All pharmacy claims for the index drug collected after the date of the index prescription were identified by using National Drug Codes.20 Successive prescriptions for each patient were examined to assess whether and when a patient became nonpersistent, which was defined as permanent discontinuation of the index prescription, or a gap between prescriptions lasting the equivalent of 1 refill period plus 1 month, or 60 days (if the former was shorter). The minimum gap of 60 days was used to avoid classifying patients as not persisting following a short prescription. The last date of the prescription prior to the gap was considered the time of stopping. If an index prescription was collected after a patient became nonpersistent, it was considered a restart in treatment and follow-up time was censored at the time of restarting therapy.

Patients may collect multiple prescriptions at the same time or refill a new prescription before the end of the previous prescription. To account for these situations, the following assumptions were made. First, if a patient collected multiple prescriptions of the index drug at the same dose on the same day (eg, in case of travel), it was assumed that the prescriptions would be taken in sequence; the duration was determined by summing the durations of each collected prescription. Second, if the collected prescriptions were for different doses, it was assumed that the pills were to be taken together to achieve a higher total dose. The duration of the prescriptions was assumed to be that of the shortest prescription. Third, when a prescription was collected before the end of the current prescription, the new prescription was assumed to start at the end of the current prescription. Finally, when a prescription was collected after the end of the current prescription, the new prescription was assumed to start on the day it was collected.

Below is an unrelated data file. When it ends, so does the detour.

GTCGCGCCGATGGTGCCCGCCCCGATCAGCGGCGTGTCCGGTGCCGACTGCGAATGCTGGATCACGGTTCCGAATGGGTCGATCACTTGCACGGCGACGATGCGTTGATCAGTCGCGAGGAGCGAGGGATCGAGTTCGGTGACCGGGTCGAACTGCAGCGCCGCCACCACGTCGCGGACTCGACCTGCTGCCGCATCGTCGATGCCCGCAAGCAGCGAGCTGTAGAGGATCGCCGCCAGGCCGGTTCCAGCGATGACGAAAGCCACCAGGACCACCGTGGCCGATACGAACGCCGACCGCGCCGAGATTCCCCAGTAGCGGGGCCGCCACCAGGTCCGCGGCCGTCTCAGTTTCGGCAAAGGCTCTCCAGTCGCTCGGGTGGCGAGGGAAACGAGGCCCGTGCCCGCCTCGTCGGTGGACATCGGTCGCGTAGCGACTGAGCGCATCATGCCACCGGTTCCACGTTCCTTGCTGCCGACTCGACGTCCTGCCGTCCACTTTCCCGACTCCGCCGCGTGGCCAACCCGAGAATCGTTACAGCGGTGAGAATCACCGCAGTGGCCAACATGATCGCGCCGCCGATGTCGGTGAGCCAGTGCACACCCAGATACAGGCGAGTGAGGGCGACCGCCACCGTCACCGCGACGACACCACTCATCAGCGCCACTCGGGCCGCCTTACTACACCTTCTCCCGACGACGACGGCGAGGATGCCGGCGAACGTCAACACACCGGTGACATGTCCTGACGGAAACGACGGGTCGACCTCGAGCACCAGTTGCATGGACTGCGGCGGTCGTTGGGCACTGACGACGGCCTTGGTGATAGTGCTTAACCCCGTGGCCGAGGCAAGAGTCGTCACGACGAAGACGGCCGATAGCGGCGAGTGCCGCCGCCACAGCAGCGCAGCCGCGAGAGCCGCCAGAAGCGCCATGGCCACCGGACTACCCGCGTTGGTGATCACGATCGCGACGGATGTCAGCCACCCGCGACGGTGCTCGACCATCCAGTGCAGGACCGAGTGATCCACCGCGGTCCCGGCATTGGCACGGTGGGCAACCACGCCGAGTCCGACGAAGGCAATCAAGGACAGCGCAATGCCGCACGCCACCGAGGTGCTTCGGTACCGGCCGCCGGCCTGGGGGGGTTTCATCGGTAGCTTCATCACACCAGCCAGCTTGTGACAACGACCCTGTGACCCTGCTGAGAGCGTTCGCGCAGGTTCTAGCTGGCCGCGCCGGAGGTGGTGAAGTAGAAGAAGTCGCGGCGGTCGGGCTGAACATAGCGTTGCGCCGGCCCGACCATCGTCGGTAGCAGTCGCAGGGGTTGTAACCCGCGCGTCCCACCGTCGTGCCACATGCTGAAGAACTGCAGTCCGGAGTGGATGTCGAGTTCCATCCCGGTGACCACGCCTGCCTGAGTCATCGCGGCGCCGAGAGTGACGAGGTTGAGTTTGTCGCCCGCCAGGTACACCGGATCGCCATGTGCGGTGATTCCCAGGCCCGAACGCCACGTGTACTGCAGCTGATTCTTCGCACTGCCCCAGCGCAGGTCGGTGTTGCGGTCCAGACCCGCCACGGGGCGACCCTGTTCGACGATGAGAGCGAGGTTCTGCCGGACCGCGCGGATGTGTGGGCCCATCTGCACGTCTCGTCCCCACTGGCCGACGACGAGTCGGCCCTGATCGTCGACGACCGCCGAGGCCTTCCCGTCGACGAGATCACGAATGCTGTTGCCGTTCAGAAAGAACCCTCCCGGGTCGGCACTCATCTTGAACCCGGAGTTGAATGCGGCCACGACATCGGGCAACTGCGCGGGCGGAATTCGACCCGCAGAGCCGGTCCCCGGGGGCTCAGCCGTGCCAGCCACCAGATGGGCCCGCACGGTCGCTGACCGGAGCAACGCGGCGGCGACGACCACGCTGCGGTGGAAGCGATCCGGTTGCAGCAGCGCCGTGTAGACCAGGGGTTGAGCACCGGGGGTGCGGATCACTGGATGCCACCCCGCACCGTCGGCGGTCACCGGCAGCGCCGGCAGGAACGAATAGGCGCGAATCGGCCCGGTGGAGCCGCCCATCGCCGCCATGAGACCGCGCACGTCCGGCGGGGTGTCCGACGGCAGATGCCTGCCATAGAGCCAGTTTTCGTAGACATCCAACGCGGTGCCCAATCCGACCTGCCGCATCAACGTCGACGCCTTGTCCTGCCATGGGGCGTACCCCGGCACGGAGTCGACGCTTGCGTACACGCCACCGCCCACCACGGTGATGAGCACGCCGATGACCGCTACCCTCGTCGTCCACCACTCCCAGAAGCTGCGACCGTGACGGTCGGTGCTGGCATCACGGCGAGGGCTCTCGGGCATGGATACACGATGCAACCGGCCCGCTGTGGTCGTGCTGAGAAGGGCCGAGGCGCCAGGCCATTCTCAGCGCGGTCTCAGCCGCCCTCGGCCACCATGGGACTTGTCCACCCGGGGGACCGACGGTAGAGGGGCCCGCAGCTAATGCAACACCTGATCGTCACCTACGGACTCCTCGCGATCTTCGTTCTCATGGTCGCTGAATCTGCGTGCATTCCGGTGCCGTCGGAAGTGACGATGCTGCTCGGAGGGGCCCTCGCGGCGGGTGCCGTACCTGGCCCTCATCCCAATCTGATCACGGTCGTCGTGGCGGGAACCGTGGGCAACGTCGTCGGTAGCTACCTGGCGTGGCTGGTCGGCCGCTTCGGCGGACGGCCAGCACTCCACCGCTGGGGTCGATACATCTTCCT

Patients stopping treatment may have switched to another antiarrhythmic drug. To determine whether a switch occurred, the gap was scanned for prescriptions of a drug other than the index treatment (ie, amiodarone or sotalol). The 60-day period preceding the end of the current prescription also was considered in case a switch had occurred during that time interval. Those switches may be missed if subsequent prescriptions for the new drug are collected prior to the end of the last index prescription.

Clinical Outcomes

The analyses examined the benefit of persistence with treatment on atrial fibrillation—related hospitalizations and cardioversions. These clinical outcomes were chosen because they are the medical interventions commonly received by patients with atrial fibrillation. The occurrence and timing of these clinical events were recorded by processing the management and facility claim data. Relevant hospitalizations were identified by an ICD-9 code of 427.31 in the primary or secondary diagnoses; cardioversions, defined as elective electrical conversions of arrhythmia, were recorded if the Current Procedural Terminology codes 92960 and 92961 were found during a relevant hospitalization.

Statistical Analyses

The study cohort was described at baseline in terms of age, sex, and comorbidities (eg, myocardial infarction, stroke, diabetes). As some patients may have had multiple years of data, depending on the timing of the index prescription, only data obtained during the 365 days preceding the index prescription were considered. Continuous factors were summarized in terms of means and standard deviations; categorical factors, in terms of counts and proportions of patients. Comparisons were made between patients establishing treatment versus those not establishing treatment (ie, receiving only 1 prescription) and between patients receiving amiodarone versus those receiving sotalol.

Stopping rates for patients were calculated by using the Kaplan-Meier approach and compared between index treatments by using the log-rank test.21 The switching patterns of patients stopping treatment were examined.